SCOTT SIMON, HOST:
Women who are pregnant may soon find it harder to visit the United States. The State Department is expanding the power of consular officers. They can now deny a pregnant woman a tourist visa if she is suspected of travelling to the U.S. to gain citizenship for her child. The Trump administration believes this new rule, which went into effect Friday, will limit what they call birth tourism. But opponents of the rule say a consular officer's decision will be solely based on a woman's appearance.
Ur Jaddou, director of Department of Homeland Security Watch for America's Voice, joins us. Thank you for being with us.
UR JADDOU: Thank you for inviting me.
SIMON: What's your reaction to this rule?
JADDOU: Well, when you look at the new language in the regulation that went into effect just Friday, it very specifically says that if a consular officer has reason to believe the woman will give birth during her stay in the United States, now she has a presumption to overcome that she is traveling for the primary purpose of obtaining U.S. citizenship for the child. She now has a higher burden than any other applicant who's trying to come to the United States to visit Disney World, for a business trip, for a conference or, for that matter, to seek specialized medical care to maybe save her child's life and maybe that of her own.
SIMON: What's - I think you've outlined some of it, but what are your concerns about how this rule might be used, particularly given the administration policies we've seen over the past couple of years?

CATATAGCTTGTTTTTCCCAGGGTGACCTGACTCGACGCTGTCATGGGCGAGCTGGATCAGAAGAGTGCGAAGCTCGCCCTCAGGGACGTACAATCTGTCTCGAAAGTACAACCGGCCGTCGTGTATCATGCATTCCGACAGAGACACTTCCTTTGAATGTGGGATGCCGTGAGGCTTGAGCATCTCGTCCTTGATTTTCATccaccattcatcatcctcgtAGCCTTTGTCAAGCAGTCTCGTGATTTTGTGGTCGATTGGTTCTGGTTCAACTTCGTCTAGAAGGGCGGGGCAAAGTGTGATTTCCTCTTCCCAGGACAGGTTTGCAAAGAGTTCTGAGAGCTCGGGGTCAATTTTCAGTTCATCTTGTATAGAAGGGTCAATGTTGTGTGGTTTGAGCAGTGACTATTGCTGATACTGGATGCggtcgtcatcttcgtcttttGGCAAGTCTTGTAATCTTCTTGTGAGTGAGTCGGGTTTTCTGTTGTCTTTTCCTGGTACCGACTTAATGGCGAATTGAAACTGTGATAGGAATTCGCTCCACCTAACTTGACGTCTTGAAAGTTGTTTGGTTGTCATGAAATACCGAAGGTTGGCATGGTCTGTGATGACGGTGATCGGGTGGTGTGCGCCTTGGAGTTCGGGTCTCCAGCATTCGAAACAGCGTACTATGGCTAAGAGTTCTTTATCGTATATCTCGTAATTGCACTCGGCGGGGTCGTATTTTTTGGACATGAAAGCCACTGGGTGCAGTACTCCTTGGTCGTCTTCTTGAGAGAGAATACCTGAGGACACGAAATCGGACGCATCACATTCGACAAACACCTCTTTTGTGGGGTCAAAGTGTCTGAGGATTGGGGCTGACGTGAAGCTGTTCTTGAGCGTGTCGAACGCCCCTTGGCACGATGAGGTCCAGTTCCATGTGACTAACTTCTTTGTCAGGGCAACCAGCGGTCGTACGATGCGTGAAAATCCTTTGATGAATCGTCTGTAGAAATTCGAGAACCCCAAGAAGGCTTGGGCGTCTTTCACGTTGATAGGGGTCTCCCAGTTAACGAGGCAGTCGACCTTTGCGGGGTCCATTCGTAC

JADDOU: Well, the most obvious concern is, what does reason to believe will give birth during her stay in the United States actually mean? When a consular officer is given that discretion to determine that, does that mean a woman that might have a belly bump or perhaps might have a little extra weight - is she all of a sudden faced with questions about her reproductive cycle?
As you can see, the questions start becoming quite absurd. However, the actual language is drafted in a way that's even broader and could potentially lead to even more absurd results because visitor visas are often granted for up to 10 years. And in that case, a consular officer could have reason to believe that even a non-pregnant woman, just because she is of childbearing age, could one day use that visa to give birth in the United States.
SIMON: To the best of your knowledge, is this a policy that's also extended to Department of Homeland Security officers?
JADDOU: So that's what's so interesting about this. This is a State Department regulation, which means it will apply to anybody that needs a visa to travel to the United States. It will not apply to 39 countries who participate in a program called the Visa Waiver Program. Foreign nationals from these countries do not need to go to a consulate and obtain a visa to travel to the United States. So it won't apply to them. And those countries are generally the Western, more industrialized nation. But this - the new rule applies to everybody else. So as you can see, it's also having some racial disparities, which is also extremely concerning for many of us.
SIMON: Ur Jaddou, director of Department of Homeland Security Watch for America's Voice. Thank you so much for being with us.
JADDOU: Thank you.
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